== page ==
Hebrews 12:15, Looking diligently lest any man fail of the grace of God; lest any root of bitterness springing up trouble you, and thereby many be defiled

Disappointment is inevitable in life.  This is certainly true in leadership, where managing relationships with people we lead has an increased potential for constantly missed expectations and for hurt.  Because of the increased interaction with others, leadership is a setup for pain.  Sure, being a leader can also be greatly fulfilling, but it would be foolish to think there are no frustrations on the way to that satisfaction.

It should come as no surprise, then, to find that all leaders have horror stories and battle scars from their time as point man.  In every leadership space, from the home to church to business and politics, disappointment dots the landscape.  Why, then, is it very evident that some leaders have been hurt while with others it is not nearly as obvious?  The answer, I believe, lies in our response to the pain.  Not just the immediate response, and not just the response every time we get reminded of the hurt.  I am referring to our choice of what to do with the anger we feel toward those who have hurt or betrayed us.  Those who keep the anger act and become bitter.  And to me that’s what bitterness is – retained anger (I may write later about how anger becomes a habit, almost an addiction).

And this retained anger is especially dangerous for those in roles of leadership.  Leadership, as John Maxwell has often said, is about influence.  That applies in the negative as much as in the positive.  A leader who expresses bitterness, even infrequently, can affect the mood of the team, its performance, its unity.  Over time the effects spread to the point of bringing down morale and profits across the organization.

Bitterness from a parent can deprive a child of confidence and a sense of closeness to mom or dad.  In a church setting it can spawn the sense of, “who’s next?” or “does he talk like that about me when I’m not around?”.

If nothing else, it tells those we lead that we care more about keeping our little world intact than we care about growth.  I have often said that being bitter is akin to wrapping ourselves in thorns, forbidding anyone to get close so that we may protect ourselves.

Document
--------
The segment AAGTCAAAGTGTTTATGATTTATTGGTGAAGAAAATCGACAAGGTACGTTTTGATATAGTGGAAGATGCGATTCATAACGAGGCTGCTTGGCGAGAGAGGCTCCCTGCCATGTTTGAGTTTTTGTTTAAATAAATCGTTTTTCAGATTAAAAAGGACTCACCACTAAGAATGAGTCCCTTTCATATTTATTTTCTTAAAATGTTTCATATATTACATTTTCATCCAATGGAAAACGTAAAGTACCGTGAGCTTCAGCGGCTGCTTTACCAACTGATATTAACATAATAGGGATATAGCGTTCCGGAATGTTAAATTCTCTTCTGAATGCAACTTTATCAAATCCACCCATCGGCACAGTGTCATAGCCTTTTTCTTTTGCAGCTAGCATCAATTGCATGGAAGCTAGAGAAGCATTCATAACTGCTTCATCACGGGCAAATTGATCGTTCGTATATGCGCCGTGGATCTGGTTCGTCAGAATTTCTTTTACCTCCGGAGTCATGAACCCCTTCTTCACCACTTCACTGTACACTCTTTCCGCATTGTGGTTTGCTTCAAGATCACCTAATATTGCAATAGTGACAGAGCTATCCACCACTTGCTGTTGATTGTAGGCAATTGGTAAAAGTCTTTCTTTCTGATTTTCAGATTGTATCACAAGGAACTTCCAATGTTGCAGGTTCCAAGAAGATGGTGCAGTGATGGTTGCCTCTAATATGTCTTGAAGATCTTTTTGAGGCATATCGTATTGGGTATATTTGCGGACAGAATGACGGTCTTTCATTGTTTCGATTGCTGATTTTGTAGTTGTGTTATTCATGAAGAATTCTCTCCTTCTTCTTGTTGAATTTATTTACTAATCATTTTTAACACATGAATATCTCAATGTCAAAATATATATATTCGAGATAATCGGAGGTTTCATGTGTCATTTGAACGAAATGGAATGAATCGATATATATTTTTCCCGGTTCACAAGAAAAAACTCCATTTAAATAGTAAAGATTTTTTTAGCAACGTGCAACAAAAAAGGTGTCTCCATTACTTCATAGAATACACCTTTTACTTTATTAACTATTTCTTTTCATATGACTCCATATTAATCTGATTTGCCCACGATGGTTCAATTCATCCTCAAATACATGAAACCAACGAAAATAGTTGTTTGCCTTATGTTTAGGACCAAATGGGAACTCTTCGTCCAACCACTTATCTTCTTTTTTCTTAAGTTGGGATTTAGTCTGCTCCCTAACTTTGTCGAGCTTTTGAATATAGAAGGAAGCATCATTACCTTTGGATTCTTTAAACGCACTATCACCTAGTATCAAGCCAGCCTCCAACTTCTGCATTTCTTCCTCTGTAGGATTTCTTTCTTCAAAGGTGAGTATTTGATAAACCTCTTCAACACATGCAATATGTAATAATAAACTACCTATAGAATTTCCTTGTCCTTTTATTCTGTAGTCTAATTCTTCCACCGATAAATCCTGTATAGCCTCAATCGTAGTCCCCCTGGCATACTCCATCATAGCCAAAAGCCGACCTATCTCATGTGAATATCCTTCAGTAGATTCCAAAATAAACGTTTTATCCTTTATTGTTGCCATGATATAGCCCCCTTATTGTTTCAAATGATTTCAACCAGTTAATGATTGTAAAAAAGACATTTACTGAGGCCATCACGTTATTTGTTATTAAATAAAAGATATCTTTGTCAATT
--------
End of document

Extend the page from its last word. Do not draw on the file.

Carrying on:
So what do we do when we sense that we are becoming or have become bitter, that we are keeping anger the way a sponge soaks up water?

I know of two powerful things that make a huge difference.  The first is obvious, to the point that most readers will already have thought of it, I suppose.  That is – let go.  If bitterness is, as I propose, retaining anger, then we would do well to let the anger go.  Typically this also involves forgiveness.  Imagine that holding anger is akin to a child holding a favorite toy – it gives comfort, it is his, it means something to him.  To surrender the toy feels like a sacrifice and may leave him feeling vulnerable.  Now apply those things to anger.  Letting go and forgiving those who hurt us means giving up a comfortable, meaningful possession and will almost certainly leave us vulnerable.  But we must let go to move forward.  Anger is heavy (Solomon called a fool’s wrath “weighty”) and slows us down.

The second step is to exercise contentment.  “I may not be where I would like to be, but I am content to be here with an eye on moving forward.”  Contentment is not complacency.  It is instead happiness in having progressed this far, and excited to keep moving.  Contentment can even swat away anger, pushing it away as a pest.  In Proverbs, Solomon said a man’s discretion defers his anger, tells it to call later, if you will.  And when it calls back, tell it again to call later.  Contentment stiff-arms anger, saying, “Look how good I have it; I have no time for you.”

Doing these two things puts us on a sure path for eliminating bitterness, and prevents it from tainting our influence.

There are certainly more tools for combating and defeating bitterness.  What have you used to keep bitterness from hurting your leadership?